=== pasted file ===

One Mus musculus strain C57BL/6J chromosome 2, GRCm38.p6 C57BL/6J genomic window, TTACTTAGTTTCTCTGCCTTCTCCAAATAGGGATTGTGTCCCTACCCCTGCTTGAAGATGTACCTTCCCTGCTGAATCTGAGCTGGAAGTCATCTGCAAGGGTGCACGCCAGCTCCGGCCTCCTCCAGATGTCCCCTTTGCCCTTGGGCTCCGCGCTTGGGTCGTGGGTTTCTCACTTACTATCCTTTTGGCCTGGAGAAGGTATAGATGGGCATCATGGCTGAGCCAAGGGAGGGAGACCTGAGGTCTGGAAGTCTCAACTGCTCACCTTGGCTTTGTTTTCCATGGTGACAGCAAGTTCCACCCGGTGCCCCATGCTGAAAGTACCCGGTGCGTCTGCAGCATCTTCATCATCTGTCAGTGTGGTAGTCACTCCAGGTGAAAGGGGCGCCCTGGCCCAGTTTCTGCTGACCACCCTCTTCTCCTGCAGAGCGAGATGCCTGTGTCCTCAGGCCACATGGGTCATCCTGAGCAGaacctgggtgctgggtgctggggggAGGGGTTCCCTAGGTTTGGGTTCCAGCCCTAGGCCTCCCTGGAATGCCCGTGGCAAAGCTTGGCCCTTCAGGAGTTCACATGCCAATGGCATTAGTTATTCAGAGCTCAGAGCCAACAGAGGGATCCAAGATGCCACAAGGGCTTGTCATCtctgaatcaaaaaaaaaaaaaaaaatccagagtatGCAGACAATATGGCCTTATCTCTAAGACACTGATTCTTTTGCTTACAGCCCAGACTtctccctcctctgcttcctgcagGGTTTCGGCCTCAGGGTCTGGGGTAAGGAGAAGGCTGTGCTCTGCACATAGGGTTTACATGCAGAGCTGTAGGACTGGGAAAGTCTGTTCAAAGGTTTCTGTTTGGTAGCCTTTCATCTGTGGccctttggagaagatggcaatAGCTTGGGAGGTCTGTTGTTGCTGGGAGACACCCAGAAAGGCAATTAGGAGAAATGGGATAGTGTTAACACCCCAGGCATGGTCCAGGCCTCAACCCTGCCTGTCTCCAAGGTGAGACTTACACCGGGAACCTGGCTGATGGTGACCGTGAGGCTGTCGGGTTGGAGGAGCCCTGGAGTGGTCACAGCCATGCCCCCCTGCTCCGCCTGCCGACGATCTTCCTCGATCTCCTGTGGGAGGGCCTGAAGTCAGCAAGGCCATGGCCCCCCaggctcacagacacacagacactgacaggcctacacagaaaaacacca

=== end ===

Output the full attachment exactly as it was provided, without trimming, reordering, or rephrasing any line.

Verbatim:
One Mus musculus strain C57BL/6J chromosome 2, GRCm38.p6 C57BL/6J genomic window, TTACTTAGTTTCTCTGCCTTCTCCAAATAGGGATTGTGTCCCTACCCCTGCTTGAAGATGTACCTTCCCTGCTGAATCTGAGCTGGAAGTCATCTGCAAGGGTGCACGCCAGCTCCGGCCTCCTCCAGATGTCCCCTTTGCCCTTGGGCTCCGCGCTTGGGTCGTGGGTTTCTCACTTACTATCCTTTTGGCCTGGAGAAGGTATAGATGGGCATCATGGCTGAGCCAAGGGAGGGAGACCTGAGGTCTGGAAGTCTCAACTGCTCACCTTGGCTTTGTTTTCCATGGTGACAGCAAGTTCCACCCGGTGCCCCATGCTGAAAGTACCCGGTGCGTCTGCAGCATCTTCATCATCTGTCAGTGTGGTAGTCACTCCAGGTGAAAGGGGCGCCCTGGCCCAGTTTCTGCTGACCACCCTCTTCTCCTGCAGAGCGAGATGCCTGTGTCCTCAGGCCACATGGGTCATCCTGAGCAGaacctgggtgctgggtgctggggggAGGGGTTCCCTAGGTTTGGGTTCCAGCCCTAGGCCTCCCTGGAATGCCCGTGGCAAAGCTTGGCCCTTCAGGAGTTCACATGCCAATGGCATTAGTTATTCAGAGCTCAGAGCCAACAGAGGGATCCAAGATGCCACAAGGGCTTGTCATCtctgaatcaaaaaaaaaaaaaaaaatccagagtatGCAGACAATATGGCCTTATCTCTAAGACACTGATTCTTTTGCTTACAGCCCAGACTtctccctcctctgcttcctgcagGGTTTCGGCCTCAGGGTCTGGGGTAAGGAGAAGGCTGTGCTCTGCACATAGGGTTTACATGCAGAGCTGTAGGACTGGGAAAGTCTGTTCAAAGGTTTCTGTTTGGTAGCCTTTCATCTGTGGccctttggagaagatggcaatAGCTTGGGAGGTCTGTTGTTGCTGGGAGACACCCAGAAAGGCAATTAGGAGAAATGGGATAGTGTTAACACCCCAGGCATGGTCCAGGCCTCAACCCTGCCTGTCTCCAAGGTGAGACTTACACCGGGAACCTGGCTGATGGTGACCGTGAGGCTGTCGGGTTGGAGGAGCCCTGGAGTGGTCACAGCCATGCCCCCCTGCTCCGCCTGCCGACGATCTTCCTCGATCTCCTGTGGGAGGGCCTGAAGTCAGCAAGGCCATGGCCCCCCaggctcacagacacacagacactgacaggcctacacagaaaaacacca